Workarounds for Common Challenges in Gmail

gmail.pngTaking slightly over 15% of the marketshare, the desktop version of Gmail is the second most used email client as of December 2015. Apple iPhone was the only platform that took more shares at a little over 32%. Gmail also happens to be one of the most restrictive email clients in terms of CSS support. When building HTML emails, if we aspire for a consistent experience across all platforms we must work within the restrictions that Gmail sets on us. Some of these restrictions can be worked around, others cannot. Below are some of the common issues that developers working with Gmail face and how they can be dealt with.


Gmail removes styles and link tags associated with head and body tags. What does this mean for you?

Body background colors are removed. Typically in web design we want to set the primary background color in the body so that it spans the whole page without getting cut off. This is something most web developers and email designers take for granted. However, if your audience is reading your message on Gmail, all they will see is a white background.

Workaround: Build your email inside a table and assign a background color to that table.

External stylesheets are not supported. Developers most often use the link element to pull in styles from external CSS stylesheets.

Workaround: Style your html elements with inline CSS. While this process is more cumbersome, it is the only way you are going to apply any styles to your email. Gmail’s restrictions are one of the main reasons why inline CSS is considered standard practice in HTML emails. There are online tools that make this easier by in-lining CSS for you, such as Mailchimp’s excellent CSS Inliner tool.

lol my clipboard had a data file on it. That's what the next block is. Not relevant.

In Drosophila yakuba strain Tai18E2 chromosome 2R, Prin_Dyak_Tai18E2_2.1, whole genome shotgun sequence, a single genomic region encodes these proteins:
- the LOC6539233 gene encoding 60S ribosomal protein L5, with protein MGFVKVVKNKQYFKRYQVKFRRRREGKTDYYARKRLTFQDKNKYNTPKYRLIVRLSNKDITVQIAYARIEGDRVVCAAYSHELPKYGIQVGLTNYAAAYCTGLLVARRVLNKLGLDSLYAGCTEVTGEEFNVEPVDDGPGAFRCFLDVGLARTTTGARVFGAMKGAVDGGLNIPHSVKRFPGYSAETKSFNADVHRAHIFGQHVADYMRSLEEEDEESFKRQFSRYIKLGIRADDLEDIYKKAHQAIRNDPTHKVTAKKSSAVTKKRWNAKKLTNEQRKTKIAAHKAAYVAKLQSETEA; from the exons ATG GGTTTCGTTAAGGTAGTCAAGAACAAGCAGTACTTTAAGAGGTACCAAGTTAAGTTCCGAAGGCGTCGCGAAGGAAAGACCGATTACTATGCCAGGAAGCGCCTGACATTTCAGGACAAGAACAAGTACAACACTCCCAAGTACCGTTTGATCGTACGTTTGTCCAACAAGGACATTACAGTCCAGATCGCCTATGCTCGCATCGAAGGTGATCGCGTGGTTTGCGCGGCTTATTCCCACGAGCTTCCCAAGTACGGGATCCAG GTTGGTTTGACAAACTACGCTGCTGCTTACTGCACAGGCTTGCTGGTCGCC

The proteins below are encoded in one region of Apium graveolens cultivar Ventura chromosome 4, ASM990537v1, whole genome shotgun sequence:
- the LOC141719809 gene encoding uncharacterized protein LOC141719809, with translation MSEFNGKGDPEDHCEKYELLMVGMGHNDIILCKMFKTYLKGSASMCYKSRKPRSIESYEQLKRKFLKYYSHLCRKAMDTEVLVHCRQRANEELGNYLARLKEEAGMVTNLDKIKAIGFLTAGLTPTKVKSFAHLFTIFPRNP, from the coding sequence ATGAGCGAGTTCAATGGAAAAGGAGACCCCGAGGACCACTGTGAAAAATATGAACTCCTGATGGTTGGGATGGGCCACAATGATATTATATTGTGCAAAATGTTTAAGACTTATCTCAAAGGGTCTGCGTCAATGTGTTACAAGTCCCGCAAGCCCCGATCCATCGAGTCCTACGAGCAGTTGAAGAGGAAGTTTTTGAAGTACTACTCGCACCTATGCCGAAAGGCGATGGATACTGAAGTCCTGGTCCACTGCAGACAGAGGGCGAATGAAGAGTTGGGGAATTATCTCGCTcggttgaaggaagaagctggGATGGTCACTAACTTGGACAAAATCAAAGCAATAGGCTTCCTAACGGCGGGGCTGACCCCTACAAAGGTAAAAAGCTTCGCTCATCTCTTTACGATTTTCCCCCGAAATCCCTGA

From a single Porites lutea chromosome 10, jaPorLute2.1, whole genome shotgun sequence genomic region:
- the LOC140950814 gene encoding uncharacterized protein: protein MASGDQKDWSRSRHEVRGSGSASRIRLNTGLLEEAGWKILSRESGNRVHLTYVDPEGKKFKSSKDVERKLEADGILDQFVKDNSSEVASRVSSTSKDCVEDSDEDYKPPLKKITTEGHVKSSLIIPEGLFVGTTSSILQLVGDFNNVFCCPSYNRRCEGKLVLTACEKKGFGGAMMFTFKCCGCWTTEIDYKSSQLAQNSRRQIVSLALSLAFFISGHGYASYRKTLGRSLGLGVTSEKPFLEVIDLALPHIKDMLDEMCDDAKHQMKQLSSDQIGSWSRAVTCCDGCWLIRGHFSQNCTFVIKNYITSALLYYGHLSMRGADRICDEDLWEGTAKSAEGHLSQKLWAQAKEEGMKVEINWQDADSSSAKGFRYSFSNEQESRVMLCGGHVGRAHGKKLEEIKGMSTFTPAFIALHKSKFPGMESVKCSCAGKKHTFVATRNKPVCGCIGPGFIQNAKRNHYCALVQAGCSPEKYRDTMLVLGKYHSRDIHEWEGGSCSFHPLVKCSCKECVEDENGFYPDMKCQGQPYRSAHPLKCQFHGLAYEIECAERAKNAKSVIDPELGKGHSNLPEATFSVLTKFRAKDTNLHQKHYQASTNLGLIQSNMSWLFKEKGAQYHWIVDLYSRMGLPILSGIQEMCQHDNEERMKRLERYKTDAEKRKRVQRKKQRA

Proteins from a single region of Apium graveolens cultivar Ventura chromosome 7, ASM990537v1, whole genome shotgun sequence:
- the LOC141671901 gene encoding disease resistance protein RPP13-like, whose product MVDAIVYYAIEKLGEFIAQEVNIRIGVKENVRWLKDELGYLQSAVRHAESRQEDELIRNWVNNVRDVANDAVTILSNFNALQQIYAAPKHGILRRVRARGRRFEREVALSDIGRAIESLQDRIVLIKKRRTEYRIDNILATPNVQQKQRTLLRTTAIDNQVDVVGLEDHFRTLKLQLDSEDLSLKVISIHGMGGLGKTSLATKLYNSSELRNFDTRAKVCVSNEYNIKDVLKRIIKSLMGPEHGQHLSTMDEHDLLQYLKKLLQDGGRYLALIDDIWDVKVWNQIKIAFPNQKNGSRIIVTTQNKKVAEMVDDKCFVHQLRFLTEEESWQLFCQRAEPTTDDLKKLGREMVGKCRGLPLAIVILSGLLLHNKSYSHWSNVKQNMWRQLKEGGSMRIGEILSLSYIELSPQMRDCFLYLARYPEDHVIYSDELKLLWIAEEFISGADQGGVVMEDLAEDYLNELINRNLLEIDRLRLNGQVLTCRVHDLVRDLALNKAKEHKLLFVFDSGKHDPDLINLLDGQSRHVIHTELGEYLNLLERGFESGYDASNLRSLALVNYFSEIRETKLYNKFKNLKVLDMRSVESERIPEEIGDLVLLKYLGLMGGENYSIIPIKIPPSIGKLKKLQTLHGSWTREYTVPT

Custom fonts are not supported. Disabled link tags mean that you cannot pull in custom fonts from external sites, such as Google Fonts. With style tags and @font-face disabled, you cannot upload or host the font yourself if you happen to have the files for it.

Workaround: Unfortunately, there isn’t a true workaround for custom fonts at this point in time. Play it safe and familiarize yourself with web-safe fonts and provide fallback fonts in case the user’s client doesn’t have the font installed.


Selectors are disabled. This comes with the territory of style tags getting stripped out. This means we cannot add hover or focus effects. Nor can we use selectors to target child or sibling elements. The universal selector (*) is disabled as well.

Workaround: Inlining-css eliminates much of the need for child and sibling selectors, and inliner tools will do much of the heavy lifting for you. There is no workaround for hover and focus effects, however, so plan your email around a static design.


Background-size and Background Position. More and more email clients are supporting background images, but that support is limited. This is very much the case in Gmail. Background size and position are not supported. This means your background images will not stretch, and you cannot adjust where in the html element you want it to be oriented.

Workaround: Either use a background pattern that can tile, or better yet steer away from background images altogether, since support across email clients is very inconsistent. A common solution is to have most of your email be comprised of static images where the background is part of the image, and then use a solid background color where you would put your text and borders.